Moving Internationally with your Audit Career
Are you an auditor with plentiful audit experience and currently looking to move up to a top audit job internationally? Are you struggling to get noticed, despite your many applications for international audit jobs and being a consistently high achiever?
Firstly, let me reassure you from the outset that if you have worked for a long time at a public sector institution and you are looking to move into a private sector business, then you won’t have committed ‘career suicide’ with your public sector experience. The secret is leveraging this to support your current career strategy.
There are two main areas that I would recommend you working on:
- How you are presenting yourself via your CV and other communications
- What you can do over and above ‘paper’ (or virtual) applications
Let’s start with presentation. You need a ‘master’ CV or biography which describes your Unique Selling Proposition (what you’ve got that other candidates haven’t), your skills, experience and your achievements. But this is only a master, consolidating everything in one place. Do not be tempted to use the master CV to apply to specific organisations or for specific international audit jobs. Your master should then be tailored to the precise role for which you are applying, which means that you will be selective in deciding what to include and exclude. If you have been experiencing problems in this, perhaps it is because you are selling yourself as a generalist instead of looking for roles that allow you to leverage your specific experience for specific roles.
This is a prime opportunity to apply the maxim ‘less is more’. It’s a good discipline to keep your audit CV to just two sides of A4 paper (with moderate white space), as this will force you to be selective and really think hard about how your personal experiences align to the role for which you are applying. Quality beats quantity in this context, and quality means ensuring your CV reflects the words used in the job spec as well as responding to the demands specified. And don’t forget that your CV is a sales document, so you should be thinking about how it is perceived by the employer. In marketing-speak, take the employer's perspective and ask ‘what’s in it for me?’ which, in practice, translates as expressing your achievements as benefits to an organisation.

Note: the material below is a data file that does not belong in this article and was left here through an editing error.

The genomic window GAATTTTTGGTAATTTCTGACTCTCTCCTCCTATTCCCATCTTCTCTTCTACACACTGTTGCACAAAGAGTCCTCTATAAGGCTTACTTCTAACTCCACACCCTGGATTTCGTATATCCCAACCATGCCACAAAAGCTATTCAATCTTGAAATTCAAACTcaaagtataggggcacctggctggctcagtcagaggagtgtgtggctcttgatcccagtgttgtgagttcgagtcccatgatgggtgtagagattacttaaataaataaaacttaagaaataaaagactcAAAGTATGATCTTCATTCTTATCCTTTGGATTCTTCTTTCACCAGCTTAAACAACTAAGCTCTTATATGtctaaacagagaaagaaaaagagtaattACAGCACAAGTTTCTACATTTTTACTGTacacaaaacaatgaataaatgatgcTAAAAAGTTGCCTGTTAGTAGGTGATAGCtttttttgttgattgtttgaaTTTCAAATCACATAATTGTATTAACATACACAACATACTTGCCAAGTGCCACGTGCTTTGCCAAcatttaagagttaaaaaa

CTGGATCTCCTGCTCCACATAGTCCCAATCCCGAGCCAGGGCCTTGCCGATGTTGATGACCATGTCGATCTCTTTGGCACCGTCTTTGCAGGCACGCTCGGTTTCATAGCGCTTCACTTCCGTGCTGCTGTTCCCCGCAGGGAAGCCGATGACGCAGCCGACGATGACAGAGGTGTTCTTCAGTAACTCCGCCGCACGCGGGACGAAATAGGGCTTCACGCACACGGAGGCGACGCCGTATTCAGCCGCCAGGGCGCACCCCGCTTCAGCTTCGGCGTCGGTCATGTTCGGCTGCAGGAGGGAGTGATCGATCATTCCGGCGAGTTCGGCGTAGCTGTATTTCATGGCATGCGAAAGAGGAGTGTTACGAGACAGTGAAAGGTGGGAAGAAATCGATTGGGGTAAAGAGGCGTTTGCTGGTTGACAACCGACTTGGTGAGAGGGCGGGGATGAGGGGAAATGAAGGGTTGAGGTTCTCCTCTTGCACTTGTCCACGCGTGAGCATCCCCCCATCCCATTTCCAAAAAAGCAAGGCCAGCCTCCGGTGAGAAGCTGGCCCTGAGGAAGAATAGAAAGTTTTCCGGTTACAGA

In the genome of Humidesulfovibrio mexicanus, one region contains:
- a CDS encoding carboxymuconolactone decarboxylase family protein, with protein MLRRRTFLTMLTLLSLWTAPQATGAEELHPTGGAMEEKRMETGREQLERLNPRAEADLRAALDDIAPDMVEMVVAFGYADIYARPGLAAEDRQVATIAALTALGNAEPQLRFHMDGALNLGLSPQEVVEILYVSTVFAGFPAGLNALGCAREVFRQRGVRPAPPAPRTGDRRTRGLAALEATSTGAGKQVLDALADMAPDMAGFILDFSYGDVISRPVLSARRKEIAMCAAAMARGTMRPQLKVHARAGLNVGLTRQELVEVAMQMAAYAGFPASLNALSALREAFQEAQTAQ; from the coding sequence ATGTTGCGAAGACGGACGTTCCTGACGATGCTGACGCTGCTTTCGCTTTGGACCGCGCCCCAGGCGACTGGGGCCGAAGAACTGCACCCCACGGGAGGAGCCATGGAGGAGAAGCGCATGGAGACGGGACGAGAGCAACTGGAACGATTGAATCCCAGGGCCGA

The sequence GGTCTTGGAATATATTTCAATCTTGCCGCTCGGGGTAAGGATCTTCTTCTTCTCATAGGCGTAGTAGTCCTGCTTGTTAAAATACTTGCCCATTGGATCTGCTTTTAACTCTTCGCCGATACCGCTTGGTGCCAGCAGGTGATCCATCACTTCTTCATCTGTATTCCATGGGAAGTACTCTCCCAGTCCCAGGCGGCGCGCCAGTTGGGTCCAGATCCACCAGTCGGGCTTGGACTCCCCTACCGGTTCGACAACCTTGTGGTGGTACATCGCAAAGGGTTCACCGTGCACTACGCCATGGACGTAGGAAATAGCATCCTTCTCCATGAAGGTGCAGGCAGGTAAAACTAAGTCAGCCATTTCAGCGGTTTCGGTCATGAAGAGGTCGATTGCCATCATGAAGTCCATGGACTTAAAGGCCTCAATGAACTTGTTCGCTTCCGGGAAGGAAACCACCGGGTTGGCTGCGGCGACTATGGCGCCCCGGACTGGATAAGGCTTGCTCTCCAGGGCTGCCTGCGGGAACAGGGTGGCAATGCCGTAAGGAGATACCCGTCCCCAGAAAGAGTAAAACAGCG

Once you've got your presentation sorted, it's time to move on to getting noticed for that international audit job.
If you are seeking a Big 4 role, but also failing to get a bite from corporates, recruiters or the public sector you will be wondering what it is you are doing wrong. If this is the case, then let’s assume that this is due to you applying for specific roles, but you can also start to seek roles more speculatively, as well as making more strategic forays into career development. The key to both of these approaches is to build and nurture relationships. In other words: it's about who you know and how they can help you.
As an experienced Auditor you will now know, have known, and have simply had contact with, a lot of other auditors through the full span of your career. If you have been in a mid tier firm, there will be plenty of alumni (past, present and future) not to mention contacts from your client portfolio who could be great contacts for you to get back in touch with to help you with your international audit job search.
LinkedIn is a great way to explore and develop this network. Look at your relationships, internal and external, and also consider friends, family and colleagues from outside your mainstay career (people you know through pursing hobbies, interests and community activities). This network will be huge and, once you have identified and plotted it, you can reach out and ask for help and support to fulfil your career ambitions.
Your request is simple: you are looking for introductions into Big 4 firms (or cast your net wider) and while you might not necessarily get a recommendation or direct referral, at the very least you will get some actual names who you can contact directly, as opposed to going through the anonymous application route. You might be lucky enough to get an informal meeting or even an interview, but your immediate goal should be about getting those names. These are then the contacts that you can tap for introductions, information and opportunities. The network you identify and build will be global, and even if you don't directly identify audit contacts in the international area you are looking for, you should be able to trace a path into that area. Remember the Big 4 and many other organisations are global and you can rest assured that there will be somebody in the UK (just as an example) who will have the right contacts in your target destination; you just need to be patient in tracing this path.
And patience is the key here. This is a longer game than the quick fix of direct applications but, together with making your CV smarter and savvier, by working up your network, you are building your own opportunities, taking control and giving yourself a great chance of making career progress in the direction you want.